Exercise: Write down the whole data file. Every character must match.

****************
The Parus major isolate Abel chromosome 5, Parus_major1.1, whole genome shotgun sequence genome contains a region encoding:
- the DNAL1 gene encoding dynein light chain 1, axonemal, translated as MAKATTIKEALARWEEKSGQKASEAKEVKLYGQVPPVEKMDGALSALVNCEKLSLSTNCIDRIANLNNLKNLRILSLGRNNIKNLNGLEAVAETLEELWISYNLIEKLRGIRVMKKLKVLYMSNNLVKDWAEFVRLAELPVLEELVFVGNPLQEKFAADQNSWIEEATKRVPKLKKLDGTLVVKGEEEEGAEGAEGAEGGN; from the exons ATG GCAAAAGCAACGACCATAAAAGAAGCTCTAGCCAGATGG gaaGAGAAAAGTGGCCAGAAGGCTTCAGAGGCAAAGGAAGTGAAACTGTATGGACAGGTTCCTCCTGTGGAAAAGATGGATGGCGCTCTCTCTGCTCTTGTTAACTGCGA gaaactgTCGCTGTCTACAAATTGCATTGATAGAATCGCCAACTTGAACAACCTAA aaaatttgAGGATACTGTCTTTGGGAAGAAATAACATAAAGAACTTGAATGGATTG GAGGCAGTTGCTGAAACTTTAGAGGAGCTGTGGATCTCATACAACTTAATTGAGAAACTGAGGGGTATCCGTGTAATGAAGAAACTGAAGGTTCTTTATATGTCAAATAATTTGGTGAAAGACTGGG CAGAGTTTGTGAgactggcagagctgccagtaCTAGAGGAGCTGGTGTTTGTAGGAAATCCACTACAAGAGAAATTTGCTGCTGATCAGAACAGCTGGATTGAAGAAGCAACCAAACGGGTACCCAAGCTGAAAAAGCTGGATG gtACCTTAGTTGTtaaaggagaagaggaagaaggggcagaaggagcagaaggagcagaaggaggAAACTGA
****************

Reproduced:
The Parus major isolate Abel chromosome 5, Parus_major1.1, whole genome shotgun sequence genome contains a region encoding:
- the DNAL1 gene encoding dynein light chain 1, axonemal, translated as MAKATTIKEALARWEEKSGQKASEAKEVKLYGQVPPVEKMDGALSALVNCEKLSLSTNCIDRIANLNNLKNLRILSLGRNNIKNLNGLEAVAETLEELWISYNLIEKLRGIRVMKKLKVLYMSNNLVKDWAEFVRLAELPVLEELVFVGNPLQEKFAADQNSWIEEATKRVPKLKKLDGTLVVKGEEEEGAEGAEGAEGGN; from the exons ATG GCAAAAGCAACGACCATAAAAGAAGCTCTAGCCAGATGG gaaGAGAAAAGTGGCCAGAAGGCTTCAGAGGCAAAGGAAGTGAAACTGTATGGACAGGTTCCTCCTGTGGAAAAGATGGATGGCGCTCTCTCTGCTCTTGTTAACTGCGA gaaactgTCGCTGTCTACAAATTGCATTGATAGAATCGCCAACTTGAACAACCTAA aaaatttgAGGATACTGTCTTTGGGAAGAAATAACATAAAGAACTTGAATGGATTG GAGGCAGTTGCTGAAACTTTAGAGGAGCTGTGGATCTCATACAACTTAATTGAGAAACTGAGGGGTATCCGTGTAATGAAGAAACTGAAGGTTCTTTATATGTCAAATAATTTGGTGAAAGACTGGG CAGAGTTTGTGAgactggcagagctgccagtaCTAGAGGAGCTGGTGTTTGTAGGAAATCCACTACAAGAGAAATTTGCTGCTGATCAGAACAGCTGGATTGAAGAAGCAACCAAACGGGTACCCAAGCTGAAAAAGCTGGATG gtACCTTAGTTGTtaaaggagaagaggaagaaggggcagaaggagcagaaggagcagaaggaggAAACTGA